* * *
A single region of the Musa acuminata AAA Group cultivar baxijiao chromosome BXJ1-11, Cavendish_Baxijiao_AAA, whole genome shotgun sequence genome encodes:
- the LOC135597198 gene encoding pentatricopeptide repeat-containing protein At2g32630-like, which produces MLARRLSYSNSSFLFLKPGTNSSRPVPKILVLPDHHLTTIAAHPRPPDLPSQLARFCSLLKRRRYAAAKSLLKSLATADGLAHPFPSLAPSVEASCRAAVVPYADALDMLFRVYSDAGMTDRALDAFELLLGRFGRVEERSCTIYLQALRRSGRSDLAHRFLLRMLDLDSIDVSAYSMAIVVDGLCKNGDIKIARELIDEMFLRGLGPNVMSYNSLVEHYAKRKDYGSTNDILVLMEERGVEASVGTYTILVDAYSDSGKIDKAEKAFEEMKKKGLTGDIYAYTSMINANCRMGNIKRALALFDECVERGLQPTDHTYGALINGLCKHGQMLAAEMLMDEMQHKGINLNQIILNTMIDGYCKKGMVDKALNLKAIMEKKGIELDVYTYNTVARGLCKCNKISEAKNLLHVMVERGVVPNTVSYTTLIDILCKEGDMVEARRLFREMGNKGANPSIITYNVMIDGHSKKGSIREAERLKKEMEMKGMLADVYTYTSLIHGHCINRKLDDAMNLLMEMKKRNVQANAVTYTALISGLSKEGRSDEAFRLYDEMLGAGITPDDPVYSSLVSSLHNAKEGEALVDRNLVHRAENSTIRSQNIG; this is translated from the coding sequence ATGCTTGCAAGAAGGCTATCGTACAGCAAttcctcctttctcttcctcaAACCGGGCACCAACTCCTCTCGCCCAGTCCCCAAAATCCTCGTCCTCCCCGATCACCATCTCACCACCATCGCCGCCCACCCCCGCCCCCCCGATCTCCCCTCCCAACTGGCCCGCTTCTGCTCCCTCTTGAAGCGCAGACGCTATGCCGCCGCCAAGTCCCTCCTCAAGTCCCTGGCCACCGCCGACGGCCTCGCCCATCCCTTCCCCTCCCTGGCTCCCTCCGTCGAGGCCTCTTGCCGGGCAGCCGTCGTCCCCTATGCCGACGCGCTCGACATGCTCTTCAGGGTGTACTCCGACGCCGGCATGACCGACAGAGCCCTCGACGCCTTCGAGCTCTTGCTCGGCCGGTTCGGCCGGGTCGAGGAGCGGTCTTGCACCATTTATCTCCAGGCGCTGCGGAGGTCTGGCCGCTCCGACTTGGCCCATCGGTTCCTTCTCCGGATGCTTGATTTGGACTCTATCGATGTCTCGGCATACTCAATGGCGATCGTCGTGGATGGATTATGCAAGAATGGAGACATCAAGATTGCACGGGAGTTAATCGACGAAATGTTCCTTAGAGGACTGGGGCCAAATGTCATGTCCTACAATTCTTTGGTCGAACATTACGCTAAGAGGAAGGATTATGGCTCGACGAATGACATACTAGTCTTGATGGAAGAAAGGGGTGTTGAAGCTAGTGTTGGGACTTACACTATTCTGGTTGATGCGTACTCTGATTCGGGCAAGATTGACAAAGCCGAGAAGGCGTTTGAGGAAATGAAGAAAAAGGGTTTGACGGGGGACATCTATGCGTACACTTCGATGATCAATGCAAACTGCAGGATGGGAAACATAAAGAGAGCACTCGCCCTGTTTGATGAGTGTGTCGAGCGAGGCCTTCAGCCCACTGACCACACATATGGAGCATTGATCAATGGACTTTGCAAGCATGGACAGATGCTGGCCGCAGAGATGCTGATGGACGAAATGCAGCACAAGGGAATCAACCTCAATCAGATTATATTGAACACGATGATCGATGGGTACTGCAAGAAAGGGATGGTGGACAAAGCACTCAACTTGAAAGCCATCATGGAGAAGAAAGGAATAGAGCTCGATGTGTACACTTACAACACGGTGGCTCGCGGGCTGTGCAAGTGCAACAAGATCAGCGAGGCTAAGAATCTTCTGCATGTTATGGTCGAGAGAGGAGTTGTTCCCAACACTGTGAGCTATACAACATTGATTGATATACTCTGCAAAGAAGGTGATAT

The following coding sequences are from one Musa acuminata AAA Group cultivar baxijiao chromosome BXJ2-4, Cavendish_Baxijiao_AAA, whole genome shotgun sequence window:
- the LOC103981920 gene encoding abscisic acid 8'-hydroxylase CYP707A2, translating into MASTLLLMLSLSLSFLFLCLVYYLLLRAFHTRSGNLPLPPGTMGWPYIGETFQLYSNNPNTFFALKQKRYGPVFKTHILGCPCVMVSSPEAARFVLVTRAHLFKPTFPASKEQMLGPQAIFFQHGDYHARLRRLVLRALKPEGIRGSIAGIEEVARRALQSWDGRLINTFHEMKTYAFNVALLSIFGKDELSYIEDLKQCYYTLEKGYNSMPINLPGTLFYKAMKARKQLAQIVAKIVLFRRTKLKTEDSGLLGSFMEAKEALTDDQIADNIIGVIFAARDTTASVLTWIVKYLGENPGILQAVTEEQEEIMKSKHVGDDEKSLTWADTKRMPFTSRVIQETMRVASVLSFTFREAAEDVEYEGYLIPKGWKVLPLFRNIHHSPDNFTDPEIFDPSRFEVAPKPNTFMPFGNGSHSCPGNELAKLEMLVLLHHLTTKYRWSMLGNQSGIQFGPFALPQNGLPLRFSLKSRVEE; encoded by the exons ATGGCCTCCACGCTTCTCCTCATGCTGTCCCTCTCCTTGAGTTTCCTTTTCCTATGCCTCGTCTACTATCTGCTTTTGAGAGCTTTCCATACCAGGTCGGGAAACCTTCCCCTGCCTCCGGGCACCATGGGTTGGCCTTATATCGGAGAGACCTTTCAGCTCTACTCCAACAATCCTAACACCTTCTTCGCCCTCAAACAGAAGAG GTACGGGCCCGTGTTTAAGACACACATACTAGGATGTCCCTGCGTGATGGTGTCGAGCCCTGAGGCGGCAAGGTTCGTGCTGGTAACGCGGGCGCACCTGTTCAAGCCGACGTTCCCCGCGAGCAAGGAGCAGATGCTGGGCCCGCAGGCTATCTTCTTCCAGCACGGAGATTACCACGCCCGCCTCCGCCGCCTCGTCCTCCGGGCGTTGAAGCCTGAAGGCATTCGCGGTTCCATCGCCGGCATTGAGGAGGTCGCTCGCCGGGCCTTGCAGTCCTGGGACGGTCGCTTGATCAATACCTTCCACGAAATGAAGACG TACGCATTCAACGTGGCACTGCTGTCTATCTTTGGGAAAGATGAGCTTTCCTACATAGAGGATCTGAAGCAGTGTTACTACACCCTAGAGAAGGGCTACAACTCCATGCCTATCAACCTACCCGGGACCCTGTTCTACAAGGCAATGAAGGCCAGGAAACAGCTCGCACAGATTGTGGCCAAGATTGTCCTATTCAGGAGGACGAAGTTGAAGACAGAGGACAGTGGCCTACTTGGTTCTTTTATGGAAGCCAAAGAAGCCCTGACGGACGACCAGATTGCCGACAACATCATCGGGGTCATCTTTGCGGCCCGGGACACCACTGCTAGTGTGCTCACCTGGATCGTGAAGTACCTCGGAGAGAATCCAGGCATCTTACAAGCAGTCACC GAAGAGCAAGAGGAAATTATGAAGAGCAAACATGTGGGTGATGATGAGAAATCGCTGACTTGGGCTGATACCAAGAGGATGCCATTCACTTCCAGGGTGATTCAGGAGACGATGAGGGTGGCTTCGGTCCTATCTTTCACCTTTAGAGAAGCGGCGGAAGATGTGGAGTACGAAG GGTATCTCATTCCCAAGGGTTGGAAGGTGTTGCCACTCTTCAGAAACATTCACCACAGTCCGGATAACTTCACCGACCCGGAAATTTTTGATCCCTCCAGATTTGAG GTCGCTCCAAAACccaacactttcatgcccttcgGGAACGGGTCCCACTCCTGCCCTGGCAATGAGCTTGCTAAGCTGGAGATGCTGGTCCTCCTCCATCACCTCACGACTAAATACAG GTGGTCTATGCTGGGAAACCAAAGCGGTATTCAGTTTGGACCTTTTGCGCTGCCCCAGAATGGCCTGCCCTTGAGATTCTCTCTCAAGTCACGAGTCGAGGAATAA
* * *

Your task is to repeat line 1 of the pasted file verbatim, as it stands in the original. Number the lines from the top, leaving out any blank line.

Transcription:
A single region of the Musa acuminata AAA Group cultivar baxijiao chromosome BXJ1-11, Cavendish_Baxijiao_AAA, whole genome shotgun sequence genome encodes: